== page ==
These Hāngī style veges are absolutely delicious & oh so easy to cook!
1. Peel & wash your potatoes & kumara. Drain the water from the sink/
2. Pat dry the vegetables
3. Drizzle over a generous amount of Cocavo Smokey Oil – about 2 tablespoons should do.
4. Sprinkle oiled veg with Cocavo Chicken Flavoured Salt.
5. Rinse Olive leaves then drizzle over some Smokey Oil.
6. Place oiled Olive Leaves on a rack in a roasting dish.
7. Put oiled & seasoned veges onto the olive leaves in the roasting pan.
8. Add a little more Smokey Oil & Chicken Salt if you wish to.
9. Carefully poor 1 litre of cold water into the roasting pan.
10. Cover the oiled & seasoned veg with a clean, damp tea towel.
11. Cover with 2 layers of tin foil sealing around the edge of the roasting pan.
12. Cook at 225C for 2 hours – there will be enough water in the pan to steam the veg over this time.
13. After 2 hours, remove from the oven and enjoy with your favourite meat or other protein.
14. You can substitute the olive leaves with willow leaves, water cress or even cabbage leaves.
15. Serve with your favourite meat or if left as it is, these hang style vegetables are Vegan friendly.
You are going to absolutely love the flavour of these vegetables. The Cocavo Smokey Oil adds an authentic Hāngī flavour and smell to the dish. The Chicken Flavoured salt seasons the veges beautifully. Our Hāngī styled recipe uses some of the cooking methods of traditional Hāngī such as covering with damp tea towels and steaming, but the cooking is done in a conventional oven, not in the ground & the smokey flavour comes from the Smokey Oil.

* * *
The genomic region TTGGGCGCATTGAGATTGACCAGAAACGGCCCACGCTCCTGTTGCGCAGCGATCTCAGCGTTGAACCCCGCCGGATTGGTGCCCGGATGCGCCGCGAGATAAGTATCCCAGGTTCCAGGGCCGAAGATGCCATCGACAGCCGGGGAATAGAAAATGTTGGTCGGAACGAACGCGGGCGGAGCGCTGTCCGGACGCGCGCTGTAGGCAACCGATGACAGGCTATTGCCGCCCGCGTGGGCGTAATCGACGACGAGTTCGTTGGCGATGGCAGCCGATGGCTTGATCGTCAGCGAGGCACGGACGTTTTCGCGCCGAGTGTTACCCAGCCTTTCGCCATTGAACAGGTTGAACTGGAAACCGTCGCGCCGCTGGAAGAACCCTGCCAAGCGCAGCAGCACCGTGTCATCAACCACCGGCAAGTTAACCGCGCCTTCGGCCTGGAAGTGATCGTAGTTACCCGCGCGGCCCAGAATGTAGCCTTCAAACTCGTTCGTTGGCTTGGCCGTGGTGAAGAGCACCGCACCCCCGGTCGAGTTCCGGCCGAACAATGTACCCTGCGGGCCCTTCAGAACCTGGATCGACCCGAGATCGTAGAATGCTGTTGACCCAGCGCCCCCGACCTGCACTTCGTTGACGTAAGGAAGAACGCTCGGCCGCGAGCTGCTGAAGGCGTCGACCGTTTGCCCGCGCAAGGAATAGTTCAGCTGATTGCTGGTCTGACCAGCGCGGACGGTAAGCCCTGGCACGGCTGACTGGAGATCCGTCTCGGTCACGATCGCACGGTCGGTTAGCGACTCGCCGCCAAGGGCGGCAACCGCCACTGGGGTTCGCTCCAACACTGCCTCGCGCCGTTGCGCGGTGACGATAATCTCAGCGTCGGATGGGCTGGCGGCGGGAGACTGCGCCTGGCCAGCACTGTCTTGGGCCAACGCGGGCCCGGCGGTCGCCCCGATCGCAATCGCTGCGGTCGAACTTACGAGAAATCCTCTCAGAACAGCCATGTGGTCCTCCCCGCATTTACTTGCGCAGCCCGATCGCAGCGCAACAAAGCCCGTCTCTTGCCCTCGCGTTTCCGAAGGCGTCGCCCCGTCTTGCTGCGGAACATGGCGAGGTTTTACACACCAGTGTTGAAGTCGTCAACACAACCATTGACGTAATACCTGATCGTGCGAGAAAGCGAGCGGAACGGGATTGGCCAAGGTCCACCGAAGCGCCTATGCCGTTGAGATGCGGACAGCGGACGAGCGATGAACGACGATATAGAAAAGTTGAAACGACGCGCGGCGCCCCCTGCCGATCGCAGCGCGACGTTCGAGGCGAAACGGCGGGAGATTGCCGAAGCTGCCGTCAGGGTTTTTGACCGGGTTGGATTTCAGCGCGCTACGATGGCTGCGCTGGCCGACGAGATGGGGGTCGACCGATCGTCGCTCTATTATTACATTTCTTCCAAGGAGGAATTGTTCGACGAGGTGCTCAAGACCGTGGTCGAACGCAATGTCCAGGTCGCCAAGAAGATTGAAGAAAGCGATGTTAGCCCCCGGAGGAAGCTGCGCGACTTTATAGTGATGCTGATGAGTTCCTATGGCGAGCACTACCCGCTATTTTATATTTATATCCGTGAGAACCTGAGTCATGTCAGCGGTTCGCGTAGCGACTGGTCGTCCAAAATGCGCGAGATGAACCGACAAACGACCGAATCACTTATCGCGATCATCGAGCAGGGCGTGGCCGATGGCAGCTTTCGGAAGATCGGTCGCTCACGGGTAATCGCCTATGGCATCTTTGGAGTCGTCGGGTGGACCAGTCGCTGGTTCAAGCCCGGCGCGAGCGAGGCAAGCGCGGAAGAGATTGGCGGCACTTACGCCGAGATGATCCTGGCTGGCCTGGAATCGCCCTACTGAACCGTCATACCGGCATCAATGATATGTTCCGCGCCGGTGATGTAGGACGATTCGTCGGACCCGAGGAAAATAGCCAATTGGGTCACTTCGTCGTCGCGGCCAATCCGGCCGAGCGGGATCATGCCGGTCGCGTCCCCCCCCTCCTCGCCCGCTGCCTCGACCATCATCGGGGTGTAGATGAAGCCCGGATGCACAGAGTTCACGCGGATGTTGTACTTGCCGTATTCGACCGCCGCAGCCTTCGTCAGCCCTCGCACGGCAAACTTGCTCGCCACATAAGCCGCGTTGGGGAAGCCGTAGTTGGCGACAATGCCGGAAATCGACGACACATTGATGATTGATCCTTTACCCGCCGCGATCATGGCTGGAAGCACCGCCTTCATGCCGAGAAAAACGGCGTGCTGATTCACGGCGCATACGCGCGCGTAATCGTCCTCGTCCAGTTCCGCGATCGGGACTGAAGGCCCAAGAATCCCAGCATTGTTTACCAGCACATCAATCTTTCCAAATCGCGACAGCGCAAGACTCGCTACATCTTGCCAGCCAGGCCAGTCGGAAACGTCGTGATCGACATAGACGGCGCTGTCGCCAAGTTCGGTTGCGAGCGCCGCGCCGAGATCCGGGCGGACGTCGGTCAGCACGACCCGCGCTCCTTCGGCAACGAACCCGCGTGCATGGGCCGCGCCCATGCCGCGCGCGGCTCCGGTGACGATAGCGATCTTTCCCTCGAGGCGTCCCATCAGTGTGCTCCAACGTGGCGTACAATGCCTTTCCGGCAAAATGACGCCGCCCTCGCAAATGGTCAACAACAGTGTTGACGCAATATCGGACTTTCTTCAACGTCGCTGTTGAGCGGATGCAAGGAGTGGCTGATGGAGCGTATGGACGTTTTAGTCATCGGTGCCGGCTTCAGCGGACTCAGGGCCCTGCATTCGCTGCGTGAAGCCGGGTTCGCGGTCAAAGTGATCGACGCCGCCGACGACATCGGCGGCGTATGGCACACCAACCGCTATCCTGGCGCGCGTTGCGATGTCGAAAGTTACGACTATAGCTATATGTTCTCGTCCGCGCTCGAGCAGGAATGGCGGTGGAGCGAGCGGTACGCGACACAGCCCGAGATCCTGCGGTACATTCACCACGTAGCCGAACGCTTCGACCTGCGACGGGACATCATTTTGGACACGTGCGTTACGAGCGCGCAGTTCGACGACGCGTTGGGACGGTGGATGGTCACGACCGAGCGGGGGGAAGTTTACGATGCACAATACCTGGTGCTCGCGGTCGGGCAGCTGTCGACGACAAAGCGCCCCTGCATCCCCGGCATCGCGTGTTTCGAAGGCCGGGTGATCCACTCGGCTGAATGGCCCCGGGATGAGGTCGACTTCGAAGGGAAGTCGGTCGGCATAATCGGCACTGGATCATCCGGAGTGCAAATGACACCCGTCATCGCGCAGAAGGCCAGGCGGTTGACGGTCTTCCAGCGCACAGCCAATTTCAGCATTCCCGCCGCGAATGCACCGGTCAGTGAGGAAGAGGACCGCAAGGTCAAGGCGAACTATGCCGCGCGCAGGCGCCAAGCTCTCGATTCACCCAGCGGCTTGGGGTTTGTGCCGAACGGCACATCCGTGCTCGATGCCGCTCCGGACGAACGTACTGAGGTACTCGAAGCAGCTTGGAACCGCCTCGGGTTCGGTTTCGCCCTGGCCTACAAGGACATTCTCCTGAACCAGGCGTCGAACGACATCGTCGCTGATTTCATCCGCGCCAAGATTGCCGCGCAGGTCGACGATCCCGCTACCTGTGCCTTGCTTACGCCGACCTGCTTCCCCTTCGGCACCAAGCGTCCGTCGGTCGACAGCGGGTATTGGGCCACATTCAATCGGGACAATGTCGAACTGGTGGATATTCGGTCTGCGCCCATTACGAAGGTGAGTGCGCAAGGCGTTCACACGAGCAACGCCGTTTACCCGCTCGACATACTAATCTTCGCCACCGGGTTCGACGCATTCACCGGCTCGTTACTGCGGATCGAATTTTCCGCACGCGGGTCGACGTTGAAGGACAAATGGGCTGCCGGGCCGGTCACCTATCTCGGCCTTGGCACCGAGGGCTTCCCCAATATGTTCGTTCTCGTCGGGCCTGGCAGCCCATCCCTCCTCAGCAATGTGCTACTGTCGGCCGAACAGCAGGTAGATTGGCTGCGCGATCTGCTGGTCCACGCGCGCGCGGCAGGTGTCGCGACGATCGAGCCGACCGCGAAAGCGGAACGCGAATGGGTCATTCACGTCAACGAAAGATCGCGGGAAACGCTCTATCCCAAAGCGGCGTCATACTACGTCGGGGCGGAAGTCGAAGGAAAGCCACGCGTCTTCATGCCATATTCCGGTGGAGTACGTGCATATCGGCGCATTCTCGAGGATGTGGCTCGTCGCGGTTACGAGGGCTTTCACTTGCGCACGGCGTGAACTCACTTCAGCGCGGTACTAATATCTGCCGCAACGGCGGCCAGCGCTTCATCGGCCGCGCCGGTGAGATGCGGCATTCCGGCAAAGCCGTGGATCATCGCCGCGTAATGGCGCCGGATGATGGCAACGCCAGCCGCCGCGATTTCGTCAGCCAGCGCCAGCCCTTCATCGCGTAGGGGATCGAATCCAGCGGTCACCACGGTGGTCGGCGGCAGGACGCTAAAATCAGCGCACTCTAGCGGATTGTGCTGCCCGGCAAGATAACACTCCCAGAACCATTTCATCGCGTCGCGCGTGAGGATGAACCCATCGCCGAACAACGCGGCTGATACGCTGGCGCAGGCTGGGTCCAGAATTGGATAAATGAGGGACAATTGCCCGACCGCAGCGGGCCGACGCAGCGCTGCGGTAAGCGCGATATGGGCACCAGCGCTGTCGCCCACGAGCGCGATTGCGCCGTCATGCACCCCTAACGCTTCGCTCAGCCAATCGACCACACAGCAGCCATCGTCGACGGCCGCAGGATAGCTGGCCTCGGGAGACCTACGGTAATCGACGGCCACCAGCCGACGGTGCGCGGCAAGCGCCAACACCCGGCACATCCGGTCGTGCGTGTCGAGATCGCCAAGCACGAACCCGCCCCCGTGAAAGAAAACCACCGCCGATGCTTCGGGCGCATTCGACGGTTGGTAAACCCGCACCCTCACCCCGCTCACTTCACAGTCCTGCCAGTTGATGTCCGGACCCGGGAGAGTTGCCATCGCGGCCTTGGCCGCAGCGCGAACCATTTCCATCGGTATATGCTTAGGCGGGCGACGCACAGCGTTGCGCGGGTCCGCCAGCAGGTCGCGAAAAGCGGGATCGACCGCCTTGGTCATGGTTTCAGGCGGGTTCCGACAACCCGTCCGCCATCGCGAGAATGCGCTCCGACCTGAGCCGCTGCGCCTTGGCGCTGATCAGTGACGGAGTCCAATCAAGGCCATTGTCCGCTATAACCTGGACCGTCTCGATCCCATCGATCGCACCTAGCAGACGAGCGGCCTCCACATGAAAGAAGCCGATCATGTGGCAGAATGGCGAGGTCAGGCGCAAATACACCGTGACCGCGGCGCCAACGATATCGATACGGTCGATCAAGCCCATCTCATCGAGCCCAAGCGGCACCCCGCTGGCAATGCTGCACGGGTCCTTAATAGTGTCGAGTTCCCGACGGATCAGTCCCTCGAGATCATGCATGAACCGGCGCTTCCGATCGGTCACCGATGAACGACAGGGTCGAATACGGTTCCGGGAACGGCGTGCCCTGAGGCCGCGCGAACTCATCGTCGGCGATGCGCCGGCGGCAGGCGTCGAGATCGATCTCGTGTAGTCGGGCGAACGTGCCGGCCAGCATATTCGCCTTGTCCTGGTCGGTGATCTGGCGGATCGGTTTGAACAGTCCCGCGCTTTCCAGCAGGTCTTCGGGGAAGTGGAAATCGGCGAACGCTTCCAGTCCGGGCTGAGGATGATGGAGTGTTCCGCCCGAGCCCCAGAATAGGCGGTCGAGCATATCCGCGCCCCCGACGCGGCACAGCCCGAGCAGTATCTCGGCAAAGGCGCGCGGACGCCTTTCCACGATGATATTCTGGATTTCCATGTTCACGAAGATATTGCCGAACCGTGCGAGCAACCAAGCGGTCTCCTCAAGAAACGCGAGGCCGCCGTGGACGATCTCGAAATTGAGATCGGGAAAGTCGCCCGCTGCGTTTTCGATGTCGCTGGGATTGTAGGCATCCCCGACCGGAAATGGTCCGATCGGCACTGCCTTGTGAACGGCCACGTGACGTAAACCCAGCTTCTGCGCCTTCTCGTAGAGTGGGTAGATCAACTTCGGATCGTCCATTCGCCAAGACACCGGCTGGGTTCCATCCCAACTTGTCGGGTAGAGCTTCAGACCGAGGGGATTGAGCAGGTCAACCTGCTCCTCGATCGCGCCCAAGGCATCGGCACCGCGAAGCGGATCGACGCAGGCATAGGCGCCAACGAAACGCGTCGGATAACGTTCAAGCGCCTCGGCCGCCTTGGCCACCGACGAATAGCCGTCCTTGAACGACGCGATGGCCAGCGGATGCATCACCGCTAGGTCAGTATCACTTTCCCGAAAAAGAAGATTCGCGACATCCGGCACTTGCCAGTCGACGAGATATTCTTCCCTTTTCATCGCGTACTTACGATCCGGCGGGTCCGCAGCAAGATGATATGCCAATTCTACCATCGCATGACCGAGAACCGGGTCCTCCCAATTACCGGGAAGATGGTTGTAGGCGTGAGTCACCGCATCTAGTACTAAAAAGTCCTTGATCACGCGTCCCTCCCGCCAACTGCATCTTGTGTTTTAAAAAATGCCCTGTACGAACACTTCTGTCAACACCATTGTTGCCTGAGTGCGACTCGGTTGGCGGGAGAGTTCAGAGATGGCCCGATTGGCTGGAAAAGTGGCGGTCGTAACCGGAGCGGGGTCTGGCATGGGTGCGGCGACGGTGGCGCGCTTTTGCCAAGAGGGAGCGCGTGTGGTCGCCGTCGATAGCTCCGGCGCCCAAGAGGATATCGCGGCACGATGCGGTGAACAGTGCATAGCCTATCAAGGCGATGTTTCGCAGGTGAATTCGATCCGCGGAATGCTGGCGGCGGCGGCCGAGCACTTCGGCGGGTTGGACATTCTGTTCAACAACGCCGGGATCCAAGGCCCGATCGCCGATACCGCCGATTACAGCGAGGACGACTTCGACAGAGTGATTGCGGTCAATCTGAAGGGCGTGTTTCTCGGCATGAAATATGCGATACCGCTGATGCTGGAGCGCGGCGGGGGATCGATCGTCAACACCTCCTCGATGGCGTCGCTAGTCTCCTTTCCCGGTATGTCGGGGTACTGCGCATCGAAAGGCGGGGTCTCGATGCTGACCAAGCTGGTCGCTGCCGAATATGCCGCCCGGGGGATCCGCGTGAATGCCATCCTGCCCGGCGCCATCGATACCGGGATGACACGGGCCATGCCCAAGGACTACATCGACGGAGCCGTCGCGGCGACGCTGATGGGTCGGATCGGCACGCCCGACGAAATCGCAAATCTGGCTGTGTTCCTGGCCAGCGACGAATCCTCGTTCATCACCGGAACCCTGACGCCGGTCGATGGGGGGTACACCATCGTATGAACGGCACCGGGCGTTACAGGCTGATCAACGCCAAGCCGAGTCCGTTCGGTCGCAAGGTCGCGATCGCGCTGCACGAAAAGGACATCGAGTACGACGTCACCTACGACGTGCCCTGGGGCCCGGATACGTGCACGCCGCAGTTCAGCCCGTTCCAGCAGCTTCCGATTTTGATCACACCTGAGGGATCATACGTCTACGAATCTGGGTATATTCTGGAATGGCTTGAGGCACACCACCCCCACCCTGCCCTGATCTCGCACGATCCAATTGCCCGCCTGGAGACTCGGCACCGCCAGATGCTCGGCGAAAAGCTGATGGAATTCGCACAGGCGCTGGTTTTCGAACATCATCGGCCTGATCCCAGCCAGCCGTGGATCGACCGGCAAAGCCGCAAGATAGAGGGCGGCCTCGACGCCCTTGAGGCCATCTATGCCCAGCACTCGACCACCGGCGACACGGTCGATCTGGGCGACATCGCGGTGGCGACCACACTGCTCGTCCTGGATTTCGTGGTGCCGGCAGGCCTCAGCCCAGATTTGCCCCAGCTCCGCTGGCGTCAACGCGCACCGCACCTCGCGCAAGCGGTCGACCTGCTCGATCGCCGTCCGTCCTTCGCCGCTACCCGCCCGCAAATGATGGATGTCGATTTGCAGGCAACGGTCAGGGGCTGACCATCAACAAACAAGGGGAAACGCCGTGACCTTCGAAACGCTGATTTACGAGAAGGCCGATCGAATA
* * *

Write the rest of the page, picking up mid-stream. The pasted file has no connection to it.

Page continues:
A bit about Traditional Hāngī
In traditional hāngī cooking, food such as fish and kumara (sweet potato), were cooked in a pit dug in the ground. Today, pork, lamb, potato, pumpkin and cabbage are also included.
Hāngī was traditionally wrapped in flax leaves, but a modern Hāngī is more likely to use mutton cloth, aluminium foil and wire baskets.
The baskets are placed on hot stones at the bottom of a hole dug into the ground. The food is covered with a wet cloth and a mound of dirt that traps the heat from the stones.
The Hāngī is left in the ground for about three to four hours, depending on the amount of food. The result of this process is tender meat and delicious vegetables, infused with smoky, earthy flavours.
Good food is central to the spirit of manaakitanga (hospitality). There are few experiences that rival sharing a feast cooked in a traditional Maori hāngī (earth oven), a centuries-old cooking method perfect for feeding a crowd and bringing a community together.